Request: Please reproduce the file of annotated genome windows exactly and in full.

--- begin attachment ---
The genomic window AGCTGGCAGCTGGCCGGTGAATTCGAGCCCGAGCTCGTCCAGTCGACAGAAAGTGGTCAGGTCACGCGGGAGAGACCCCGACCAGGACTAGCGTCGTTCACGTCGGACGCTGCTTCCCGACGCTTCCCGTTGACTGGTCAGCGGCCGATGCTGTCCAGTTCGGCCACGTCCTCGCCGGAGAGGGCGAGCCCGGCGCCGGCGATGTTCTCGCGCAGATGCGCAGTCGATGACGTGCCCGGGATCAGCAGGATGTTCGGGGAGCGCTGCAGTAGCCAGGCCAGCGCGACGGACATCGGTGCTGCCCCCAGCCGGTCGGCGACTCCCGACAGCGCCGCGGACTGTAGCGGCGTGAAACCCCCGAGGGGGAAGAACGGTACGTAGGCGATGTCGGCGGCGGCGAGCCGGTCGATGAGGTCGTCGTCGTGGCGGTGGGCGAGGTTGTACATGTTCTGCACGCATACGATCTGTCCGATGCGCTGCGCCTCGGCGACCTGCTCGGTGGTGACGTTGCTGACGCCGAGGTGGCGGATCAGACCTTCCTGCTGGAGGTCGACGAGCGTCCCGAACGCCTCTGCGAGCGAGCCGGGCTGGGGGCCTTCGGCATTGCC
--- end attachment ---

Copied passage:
The genomic window AGCTGGCAGCTGGCCGGTGAATTCGAGCCCGAGCTCGTCCAGTCGACAGAAAGTGGTCAGGTCACGCGGGAGAGACCCCGACCAGGACTAGCGTCGTTCACGTCGGACGCTGCTTCCCGACGCTTCCCGTTGACTGGTCAGCGGCCGATGCTGTCCAGTTCGGCCACGTCCTCGCCGGAGAGGGCGAGCCCGGCGCCGGCGATGTTCTCGCGCAGATGCGCAGTCGATGACGTGCCCGGGATCAGCAGGATGTTCGGGGAGCGCTGCAGTAGCCAGGCCAGCGCGACGGACATCGGTGCTGCCCCCAGCCGGTCGGCGACTCCCGACAGCGCCGCGGACTGTAGCGGCGTGAAACCCCCGAGGGGGAAGAACGGTACGTAGGCGATGTCGGCGGCGGCGAGCCGGTCGATGAGGTCGTCGTCGTGGCGGTGGGCGAGGTTGTACATGTTCTGCACGCATACGATCTGTCCGATGCGCTGCGCCTCGGCGACCTGCTCGGTGGTGACGTTGCTGACGCCGAGGTGGCGGATCAGACCTTCCTGCTGGAGGTCGACGAGCGTCCCGAACGCCTCTGCGAGCGAGCCGGGCTGGGGGCCTTCGGCATTGCC